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Passport & Plate - lemon cream pie

USA | Thursday, 13 March 2014 | 5 photos

4 Tablespoons unsalted butter cut into small cubes- frozen
4 Tablespoons shortening
170 grams all-purpose flour
½ teaspoon kosher salt
½ teaspoon sugar
2-Tablespoons ice water +/-
1- Tablespoons vodka +/-
240 grams sugar
45 grams cornstarch
Big pinch of salt
1 1/2 cups water
1/2 cup fresh lemon juice
4 teaspoons lemon zest
4 egg yolks
40 grams unsalted butter- cut in small pieces
1 pint Whipping cream
40-gram piece of fresh ginger- cut in thick slices
20-30 grams sugar


How to prepare this recipe
order of steps:
prepare and chill cream (day ahead)
prepare and chill crust (day ahead or morning of)
blind bake crust
make filling
fill crust and chill
strain and whip cream

Whisk dry ingredients in food processor. Add 4Tbs of shortening and process until sandy in appearance. Add frozen butter and process until the mixture has pieces the size of peas to the size of almonds. Mix ice water with vodka and to flour/butter mixture and pulse 5-6 times. (Add more water/vodka mixture if the dough doesn’t hold together when squeezed in your hand) Dump on clean surface and work together into a ball. Don’t over work! Flatten into a disc and wrap in plastic wrap. Refrigerate for 2 hours or longer.
Roll out crust and place in pie pan. Crimp edges and blind bake at 400 degrees Fahrenheit. (I use basket style coffee filters and dried beans to blind bake crusts.) Remove beans and coffee filters, prick crust a few times with a fork and bake 5-10 more minutes until golden brown. Color equals flavor!

Mix sugar, cornstarch, salt, and water, lemon juice and zest in heavy pan over medium heat. Whisk in yolks and butter. Stir with a wooden spoon until mixture thickens. Fill baked piecrust and cover immediately with plastic wrap to keep a film from forming. Cool in refrigerator for a few hours.

Heat cream and ginger slices over medium heat until almost boiling. Pour into heatproof container, cover and chill for a couple of hours- overnight is better. When pie is filled/chilled and you are ready to eat, strain the cream to remove the ginger, add the sugar, and whip the cream.

Spoon whipped cream onto pie, cut, serve, and enjoy.


The story behind this recipe
Pie has always been a comfort food for me. It’s the dessert I make for friends and the treasure I donate to fundraising auctions. On Thanksgiving we have one pie per person in our house. Everyone in the family gets to have their favorite. Plus, the day after Thanksgiving is designated “pie for breakfast” day in our home. Where did this all begin?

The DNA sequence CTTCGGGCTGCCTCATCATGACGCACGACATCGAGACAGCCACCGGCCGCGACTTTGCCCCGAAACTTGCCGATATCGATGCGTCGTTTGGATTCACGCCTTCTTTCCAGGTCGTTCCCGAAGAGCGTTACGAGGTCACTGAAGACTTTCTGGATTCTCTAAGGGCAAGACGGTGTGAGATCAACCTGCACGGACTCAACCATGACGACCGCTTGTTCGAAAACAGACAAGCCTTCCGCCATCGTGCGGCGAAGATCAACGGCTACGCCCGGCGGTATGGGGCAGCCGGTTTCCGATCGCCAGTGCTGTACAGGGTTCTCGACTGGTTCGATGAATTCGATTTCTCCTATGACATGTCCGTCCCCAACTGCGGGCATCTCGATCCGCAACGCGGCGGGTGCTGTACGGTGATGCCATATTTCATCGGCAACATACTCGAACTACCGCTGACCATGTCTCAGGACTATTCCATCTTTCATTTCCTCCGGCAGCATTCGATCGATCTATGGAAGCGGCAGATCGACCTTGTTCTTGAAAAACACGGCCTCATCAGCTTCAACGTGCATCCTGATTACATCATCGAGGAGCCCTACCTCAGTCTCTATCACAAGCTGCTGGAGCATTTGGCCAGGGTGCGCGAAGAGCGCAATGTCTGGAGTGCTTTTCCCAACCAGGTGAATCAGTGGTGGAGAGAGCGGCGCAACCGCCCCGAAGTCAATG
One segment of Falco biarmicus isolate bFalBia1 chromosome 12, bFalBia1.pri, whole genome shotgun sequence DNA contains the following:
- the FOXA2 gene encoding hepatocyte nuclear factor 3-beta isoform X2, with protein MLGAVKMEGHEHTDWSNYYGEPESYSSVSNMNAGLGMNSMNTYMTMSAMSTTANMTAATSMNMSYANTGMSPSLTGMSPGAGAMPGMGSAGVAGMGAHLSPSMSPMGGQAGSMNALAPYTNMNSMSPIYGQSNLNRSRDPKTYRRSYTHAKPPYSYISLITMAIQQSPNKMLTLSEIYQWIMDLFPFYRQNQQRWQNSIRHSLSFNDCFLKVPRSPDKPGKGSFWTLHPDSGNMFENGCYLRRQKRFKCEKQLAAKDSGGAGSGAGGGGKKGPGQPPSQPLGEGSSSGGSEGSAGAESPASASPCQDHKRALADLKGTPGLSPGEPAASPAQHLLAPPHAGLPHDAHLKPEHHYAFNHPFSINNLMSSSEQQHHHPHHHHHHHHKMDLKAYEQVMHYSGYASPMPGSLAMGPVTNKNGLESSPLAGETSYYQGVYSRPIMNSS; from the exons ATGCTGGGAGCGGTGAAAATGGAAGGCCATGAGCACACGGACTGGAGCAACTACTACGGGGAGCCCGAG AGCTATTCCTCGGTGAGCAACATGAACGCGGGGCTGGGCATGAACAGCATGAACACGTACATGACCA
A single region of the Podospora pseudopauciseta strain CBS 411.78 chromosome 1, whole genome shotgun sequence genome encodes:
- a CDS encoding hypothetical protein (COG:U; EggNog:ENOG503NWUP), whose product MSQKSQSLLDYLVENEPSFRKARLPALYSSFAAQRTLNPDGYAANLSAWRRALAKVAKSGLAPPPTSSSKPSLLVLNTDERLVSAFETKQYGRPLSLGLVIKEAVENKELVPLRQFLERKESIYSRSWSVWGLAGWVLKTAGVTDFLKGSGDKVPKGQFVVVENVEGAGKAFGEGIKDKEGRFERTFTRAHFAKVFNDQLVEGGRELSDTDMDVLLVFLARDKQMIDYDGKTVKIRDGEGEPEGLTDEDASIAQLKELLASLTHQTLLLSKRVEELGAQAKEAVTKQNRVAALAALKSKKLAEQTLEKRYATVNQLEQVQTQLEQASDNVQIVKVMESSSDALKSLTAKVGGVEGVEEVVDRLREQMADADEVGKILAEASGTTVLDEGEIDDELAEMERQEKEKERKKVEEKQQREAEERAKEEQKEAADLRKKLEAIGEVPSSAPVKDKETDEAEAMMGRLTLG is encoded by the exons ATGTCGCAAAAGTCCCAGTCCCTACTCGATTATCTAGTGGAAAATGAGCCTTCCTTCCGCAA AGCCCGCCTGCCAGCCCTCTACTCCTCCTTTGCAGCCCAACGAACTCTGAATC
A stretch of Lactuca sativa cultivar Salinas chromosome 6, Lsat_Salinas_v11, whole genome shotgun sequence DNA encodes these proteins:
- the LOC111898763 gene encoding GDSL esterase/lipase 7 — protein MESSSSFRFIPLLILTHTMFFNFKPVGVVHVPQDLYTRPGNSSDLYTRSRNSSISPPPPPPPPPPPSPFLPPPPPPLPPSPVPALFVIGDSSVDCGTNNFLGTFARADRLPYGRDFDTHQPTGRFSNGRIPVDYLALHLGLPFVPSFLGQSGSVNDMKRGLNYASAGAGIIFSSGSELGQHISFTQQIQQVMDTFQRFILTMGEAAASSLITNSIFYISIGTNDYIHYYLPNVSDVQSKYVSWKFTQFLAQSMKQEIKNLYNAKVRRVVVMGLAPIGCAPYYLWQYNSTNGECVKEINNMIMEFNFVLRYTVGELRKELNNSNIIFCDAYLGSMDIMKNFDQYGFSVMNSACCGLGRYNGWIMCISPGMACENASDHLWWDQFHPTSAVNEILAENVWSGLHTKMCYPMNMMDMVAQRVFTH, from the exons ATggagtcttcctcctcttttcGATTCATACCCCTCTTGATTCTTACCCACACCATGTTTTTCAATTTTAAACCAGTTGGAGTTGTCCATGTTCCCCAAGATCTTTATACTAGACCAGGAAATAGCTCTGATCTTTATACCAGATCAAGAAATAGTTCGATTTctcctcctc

In a 1970's kitchen in New York’s Hudson Valley, mid-afternoon before a dinner party, young Amy sees the perfectly toasted tips of a lemon meringue pie in the fridge cooling right at eye level. How could a girl resist? She eats all the peaks off before anyone notices, leaving behind a cratered mess for the guests.

I don’t recall the consequences of my first attraction to pie, but I do know that I still feel their draw. That 1970’s pie was made with My-T-Fine Lemon Pie filling and an all-Crisco crust (which my mother still swears by).

Over time, lemon pie for me has evolved, to include a filling made from scratch with lots of zest and fresh lemon juice, more tart than sweet. It needs to make my mouth pucker just the littlest bit. Although the original meringue topping was what attracted me to the pie, I now prefer to top my pie with whipped cream with a hint of ginger. The crust uses a combination of butter and shortening for flake, as well as flavor. The crust should crumble with just enough salt to balance the zing of the lemon filling and the creamy topping - the perfect combination of flavors and textures.

This is the pie I craved and made weekly at the end of my pregnancy with first born. I was living in Milan at the time and had abundant lemons. Later, after moving to Mexico City, I had to search for lemons and stockpile the juice in my freezer to satisfy my desire for pie.

There are so many pies, but I love this lemon one best. My husband likes it with black coffee in the morning, but I could eat it all by itself all day long.

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